So what are these omissions?
- Neither the Gospels or Acts say anything about the destruction of the temple in 70 A.D., other than the passages cited above which are clearly prophetic. This event was of such worldwide significance that almost every Jewish and Roman history of the first and second century at least mention it. Also, since the main purpose of the Gospels and the book of Acts is to recount events that confirm the work and deity of the Christ, the lack of including such a specific fulfillment of prophecy (the temple was indeed taken apart stone by stone) is quite odd. The only reasonable conclusion is that the foretold destruction had not yet occurred. If the Gospels had been written after 70 A.D., there would have been no credible reason to omit such a convincing validation of Christ’s supernatural nature.
- There is no mention of the death of the Apostle Peter in any of the New Testament writings, Acts included. Since there is a rather lengthy passage devoted to recounting the death of Stephen, and the martyrdom of James is mentioned, it is reasonable to date Acts prior to 64 A.D., when Peter was executed. This would date the Gospels to even earlier.
- The book of Acts ends with Paul being imprisoned in Rome. Like Peter, Paul was executed in 64 A.D. Since the last half of Acts is primarily an account of the life and ministry of Paul, it is more than reasonable to conclude that the book was completed before Paul’s execution.
So far, the evidence indicates that the Gospels were most probably written sometime before A.D 64, with Matthew and Mark being written no later than about A.D. 60. This brings us to within 30 years of the events depicted – well within a time period in which challenges to the accounts could be made.
But there is evidence from Paul’s letters that push that date even closer to 30 A.D. ! Paul’s letters were written between 48-63 A.D., and there are two passages especially that push the probably date of the writing of the Gospels to earlier than 55 A.D.
In the beginning of 1 Corinthians 15, Paul gives a summary of the Gospel, in his words, “according to the Scriptures” (I Cor. 15:4). This is a clear and obvious reference to the Gospels, and it can be strongly inferred from this passage that by the time of the writing of the letter (55 A.D.) the Gospels had been circulated and authenticated long enough to be accepted as Scripture by the Church. Even more compelling evidence along this line is Paul’s quotation of Luke 22:19-20 in I Corinthians 23-25.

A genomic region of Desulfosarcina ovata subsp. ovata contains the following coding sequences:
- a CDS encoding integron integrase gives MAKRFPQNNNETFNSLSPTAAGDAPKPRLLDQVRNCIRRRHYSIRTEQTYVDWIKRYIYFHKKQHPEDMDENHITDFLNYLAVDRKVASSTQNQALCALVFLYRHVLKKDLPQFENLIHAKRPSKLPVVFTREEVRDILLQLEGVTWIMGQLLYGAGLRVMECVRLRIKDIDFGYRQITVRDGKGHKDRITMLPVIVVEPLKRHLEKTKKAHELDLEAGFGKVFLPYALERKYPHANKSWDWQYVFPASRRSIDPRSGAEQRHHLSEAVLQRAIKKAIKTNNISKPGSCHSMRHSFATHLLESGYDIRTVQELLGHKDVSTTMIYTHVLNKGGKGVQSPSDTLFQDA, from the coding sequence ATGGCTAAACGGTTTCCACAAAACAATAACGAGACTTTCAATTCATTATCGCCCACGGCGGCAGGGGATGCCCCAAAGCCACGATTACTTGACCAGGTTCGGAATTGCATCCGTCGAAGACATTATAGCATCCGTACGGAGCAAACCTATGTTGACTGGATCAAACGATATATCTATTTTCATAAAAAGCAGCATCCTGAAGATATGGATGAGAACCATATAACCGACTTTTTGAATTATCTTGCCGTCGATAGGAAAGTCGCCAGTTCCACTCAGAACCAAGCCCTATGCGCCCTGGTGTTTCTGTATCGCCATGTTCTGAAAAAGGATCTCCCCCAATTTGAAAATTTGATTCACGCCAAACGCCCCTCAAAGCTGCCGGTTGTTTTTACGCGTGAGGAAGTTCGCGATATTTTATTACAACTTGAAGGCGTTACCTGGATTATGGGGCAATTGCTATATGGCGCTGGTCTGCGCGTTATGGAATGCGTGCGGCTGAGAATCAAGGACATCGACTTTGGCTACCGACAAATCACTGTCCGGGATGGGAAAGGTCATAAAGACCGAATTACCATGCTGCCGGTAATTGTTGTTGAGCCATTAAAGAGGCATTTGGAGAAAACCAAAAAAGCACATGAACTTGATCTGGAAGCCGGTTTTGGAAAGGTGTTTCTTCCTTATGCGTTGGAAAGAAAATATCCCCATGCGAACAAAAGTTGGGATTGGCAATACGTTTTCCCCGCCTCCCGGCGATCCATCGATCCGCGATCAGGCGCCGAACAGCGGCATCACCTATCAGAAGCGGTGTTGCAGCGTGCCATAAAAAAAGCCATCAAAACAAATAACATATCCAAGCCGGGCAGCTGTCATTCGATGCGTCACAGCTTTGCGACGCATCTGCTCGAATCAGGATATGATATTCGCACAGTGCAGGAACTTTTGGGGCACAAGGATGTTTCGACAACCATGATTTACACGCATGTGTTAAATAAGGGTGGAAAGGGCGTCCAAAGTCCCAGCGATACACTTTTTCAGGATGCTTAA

So we can see that the actual writing of the Gospels was no earlier than 60 A.D., and given the slowness of the methods of transmission of the time (hand-copied manuscripts delivered by foot, camel, horse or boat) it isn’t at all unreasonable to date the writing of the earliest of the Gospels prior to 55 A.D; in fact, an increasing number of scholars are suggesting dates closer to 50 A.D. or earlier, and some even as early as 35 A.D.
That would put a conservative dating of the original writing of the Gospels at between 40 and 54 A.D. – which is less than 25 years after the events.
So, why should we care? What’s the big deal?
Perhaps you have heard some of the following arguments against the historical reliability of the Gospels:
- They are a bunch of stories concocted by the Church to consolidate it’s political power
- They are a bunch of myths made up by the followers of a popular Jewish preacher in order to promote their sect.
- The canonical Gospels were written later than the ‘true’ gospels and were promoted to further the agenda of the church established by Constantine.
These and similar objections to the historical truth of the Gospels all fall apart if the Gospels were written within the time frame I’ve shown. At that time, any false stories about Jesus presented would have easily been debunked by contemporary witnesses. The fact that there are no documents or quotations from documents dating to within 100 years of the life of Christ that deny the events written in the Gospels – especially from Jewish sources – is a very strong indication that the historicity of the Gospels was not disputed by those who were witnesses or had access to those witnesses. There simply wasn’t enough time between the events and date of the written record of those events for any mythical narrative to be formulated.
The idea that the Church or the Roman government made up the Gospels to consolidate power is also ludicrous; when the Gospels were written the Roman government officially considered the Christian faith outlaw, and actively sought out and imprisoned and executed Christians as traitors to Caesar. Consequentially, the Church had little (if any) formal organization beyond the recognition of the Apostles and local leaders, and no political or economic power at all.
As for the “true, suppressed” gospels… the Gnostic gospels (Thomas, James, et. al.) were all penned at least 100 years after the canonical gospels, and therefore do NOT predate them. Any other proposed ‘true’ gospels, including the mythical ‘Q’ manuscript are purely the conjecture of those who refuse to entertain the possibility that the historical accounts of the canonical Gospels are accurate.
This has been a very brief overview of the argument for the historical accuracy of the Gospels based upon the time of writing; the links below will give a bit more detail, and, of course, if you have questions or particular issues you would like me to address feel free to leave a comment and I’ll be happy to do so.
As a bit of a side note, I’ve had a couple of people tell me that the way I’ve presented the links makes it a bit difficult to find them, so I’m trying a slightly new format for my links list. Let me know if it helps.
Catholic Answers has a lengthy article entitled “Are the Gospels Myth?” which presents archaeological as well as literary evidence for the historicity of the Gospels. The author draws heavily upon non-Biblical (and many anti-Christian in nature) sources of the first and second centuries.